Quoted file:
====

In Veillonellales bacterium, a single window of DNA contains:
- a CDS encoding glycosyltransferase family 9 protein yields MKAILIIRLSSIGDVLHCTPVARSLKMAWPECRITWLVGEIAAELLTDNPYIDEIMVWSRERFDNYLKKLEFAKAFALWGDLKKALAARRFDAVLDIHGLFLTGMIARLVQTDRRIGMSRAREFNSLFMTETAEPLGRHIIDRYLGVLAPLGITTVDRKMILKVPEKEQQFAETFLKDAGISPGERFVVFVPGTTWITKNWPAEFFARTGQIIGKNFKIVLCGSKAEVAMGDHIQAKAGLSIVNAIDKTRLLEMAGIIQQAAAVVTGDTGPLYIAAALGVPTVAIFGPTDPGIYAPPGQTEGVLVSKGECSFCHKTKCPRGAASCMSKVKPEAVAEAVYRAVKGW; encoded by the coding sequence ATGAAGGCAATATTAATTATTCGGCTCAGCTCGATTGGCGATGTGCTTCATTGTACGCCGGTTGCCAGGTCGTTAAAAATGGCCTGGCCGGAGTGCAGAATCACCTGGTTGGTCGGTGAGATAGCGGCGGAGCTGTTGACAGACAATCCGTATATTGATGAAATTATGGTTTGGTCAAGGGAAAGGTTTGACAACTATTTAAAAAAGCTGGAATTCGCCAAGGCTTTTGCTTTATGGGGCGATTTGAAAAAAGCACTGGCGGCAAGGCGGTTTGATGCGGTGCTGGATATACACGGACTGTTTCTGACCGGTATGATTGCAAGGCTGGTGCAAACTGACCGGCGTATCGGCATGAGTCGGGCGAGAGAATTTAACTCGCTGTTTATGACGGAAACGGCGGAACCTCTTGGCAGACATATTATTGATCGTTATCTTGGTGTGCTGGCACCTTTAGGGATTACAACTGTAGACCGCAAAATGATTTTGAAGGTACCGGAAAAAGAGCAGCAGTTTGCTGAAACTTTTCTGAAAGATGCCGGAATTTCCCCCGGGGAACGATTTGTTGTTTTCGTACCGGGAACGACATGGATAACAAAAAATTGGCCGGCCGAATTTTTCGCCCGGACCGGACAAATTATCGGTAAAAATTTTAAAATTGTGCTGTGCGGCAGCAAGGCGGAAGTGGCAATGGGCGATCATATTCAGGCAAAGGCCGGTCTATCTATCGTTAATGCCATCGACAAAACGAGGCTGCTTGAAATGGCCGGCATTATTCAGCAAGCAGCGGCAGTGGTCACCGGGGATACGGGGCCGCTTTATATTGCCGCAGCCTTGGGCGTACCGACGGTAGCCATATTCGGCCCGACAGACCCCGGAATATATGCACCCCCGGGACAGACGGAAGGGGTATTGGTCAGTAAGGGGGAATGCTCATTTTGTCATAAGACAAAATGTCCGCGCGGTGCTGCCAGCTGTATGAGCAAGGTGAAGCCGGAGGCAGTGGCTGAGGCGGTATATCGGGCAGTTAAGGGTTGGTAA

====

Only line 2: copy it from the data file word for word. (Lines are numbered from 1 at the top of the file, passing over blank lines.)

- a CDS encoding glycosyltransferase family 9 protein yields MKAILIIRLSSIGDVLHCTPVARSLKMAWPECRITWLVGEIAAELLTDNPYIDEIMVWSRERFDNYLKKLEFAKAFALWGDLKKALAARRFDAVLDIHGLFLTGMIARLVQTDRRIGMSRAREFNSLFMTETAEPLGRHIIDRYLGVLAPLGITTVDRKMILKVPEKEQQFAETFLKDAGISPGERFVVFVPGTTWITKNWPAEFFARTGQIIGKNFKIVLCGSKAEVAMGDHIQAKAGLSIVNAIDKTRLLEMAGIIQQAAAVVTGDTGPLYIAAALGVPTVAIFGPTDPGIYAPPGQTEGVLVSKGECSFCHKTKCPRGAASCMSKVKPEAVAEAVYRAVKGW; encoded by the coding sequence ATGAAGGCAATATTAATTATTCGGCTCAGCTCGATTGGCGATGTGCTTCATTGTACGCCGGTTGCCAGGTCGTTAAAAATGGCCTGGCCGGAGTGCAGAATCACCTGGTTGGTCGGTGAGATAGCGGCGGAGCTGTTGACAGACAATCCGTATATTGATGAAATTATGGTTTGGTCAAGGGAAAGGTTTGACAACTATTTAAAAAAGCTGGAATTCGCCAAGGCTTTTGCTTTATGGGGCGATTTGAAAAAAGCACTGGCGGCAAGGCGGTTTGATGCGGTGCTGGATATACACGGACTGTTTCTGACCGGTATGATTGCAAGGCTGGTGCAAACTGACCGGCGTATCGGCATGAGTCGGGCGAGAGAATTTAACTCGCTGTTTATGACGGAAACGGCGGAACCTCTTGGCAGACATATTATTGATCGTTATCTTGGTGTGCTGGCACCTTTAGGGATTACAACTGTAGACCGCAAAATGATTTTGAAGGTACCGGAAAAAGAGCAGCAGTTTGCTGAAACTTTTCTGAAAGATGCCGGAATTTCCCCCGGGGAACGATTTGTTGTTTTCGTACCGGGAACGACATGGATAACAAAAAATTGGCCGGCCGAATTTTTCGCCCGGACCGGACAAATTATCGGTAAAAATTTTAAAATTGTGCTGTGCGGCAGCAAGGCGGAAGTGGCAATGGGCGATCATATTCAGGCAAAGGCCGGTCTATCTATCGTTAATGCCATCGACAAAACGAGGCTGCTTGAAATGGCCGGCATTATTCAGCAAGCAGCGGCAGTGGTCACCGGGGATACGGGGCCGCTTTATATTGCCGCAGCCTTGGGCGTACCGACGGTAGCCATATTCGGCCCGACAGACCCCGGAATATATGCACCCCCGGGACAGACGGAAGGGGTATTGGTCAGTAAGGGGGAATGCTCATTTTGTCATAAGACAAAATGTCCGCGCGGTGCTGCCAGCTGTATGAGCAAGGTGAAGCCGGAGGCAGTGGCTGAGGCGGTATATCGGGCAGTTAAGGGTTGGTAA